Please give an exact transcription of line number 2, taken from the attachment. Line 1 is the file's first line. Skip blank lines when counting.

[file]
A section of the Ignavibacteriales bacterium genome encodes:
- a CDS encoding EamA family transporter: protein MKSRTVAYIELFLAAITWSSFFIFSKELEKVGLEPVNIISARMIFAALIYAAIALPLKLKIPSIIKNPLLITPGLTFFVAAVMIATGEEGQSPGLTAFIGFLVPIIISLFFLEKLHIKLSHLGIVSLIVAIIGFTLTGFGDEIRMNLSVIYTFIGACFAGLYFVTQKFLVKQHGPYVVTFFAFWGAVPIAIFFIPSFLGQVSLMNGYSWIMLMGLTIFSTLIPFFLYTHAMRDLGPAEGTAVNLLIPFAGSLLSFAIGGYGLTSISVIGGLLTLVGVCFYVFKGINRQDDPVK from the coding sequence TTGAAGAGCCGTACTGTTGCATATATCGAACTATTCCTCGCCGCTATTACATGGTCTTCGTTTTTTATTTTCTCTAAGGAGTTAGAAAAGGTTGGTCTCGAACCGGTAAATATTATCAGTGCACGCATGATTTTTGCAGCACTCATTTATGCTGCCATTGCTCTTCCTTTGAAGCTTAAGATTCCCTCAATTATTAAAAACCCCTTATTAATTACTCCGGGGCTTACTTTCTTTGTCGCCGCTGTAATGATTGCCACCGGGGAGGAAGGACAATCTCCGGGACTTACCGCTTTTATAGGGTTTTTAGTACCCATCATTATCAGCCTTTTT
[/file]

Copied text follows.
- a CDS encoding EamA family transporter: protein MKSRTVAYIELFLAAITWSSFFIFSKELEKVGLEPVNIISARMIFAALIYAAIALPLKLKIPSIIKNPLLITPGLTFFVAAVMIATGEEGQSPGLTAFIGFLVPIIISLFFLEKLHIKLSHLGIVSLIVAIIGFTLTGFGDEIRMNLSVIYTFIGACFAGLYFVTQKFLVKQHGPYVVTFFAFWGAVPIAIFFIPSFLGQVSLMNGYSWIMLMGLTIFSTLIPFFLYTHAMRDLGPAEGTAVNLLIPFAGSLLSFAIGGYGLTSISVIGGLLTLVGVCFYVFKGINRQDDPVK from the coding sequence TTGAAGAGCCGTACTGTTGCATATATCGAACTATTCCTCGCCGCTATTACATGGTCTTCGTTTTTTATTTTCTCTAAGGAGTTAGAAAAGGTTGGTCTCGAACCGGTAAATATTATCAGTGCACGCATGATTTTTGCAGCACTCATTTATGCTGCCATTGCTCTTCCTTTGAAGCTTAAGATTCCCTCAATTATTAAAAACCCCTTATTAATTACTCCGGGGCTTACTTTCTTTGTCGCCGCTGTAATGATTGCCACCGGGGAGGAAGGACAATCTCCGGGACTTACCGCTTTTATAGGGTTTTTAGTACCCATCATTATCAGCCTTTTT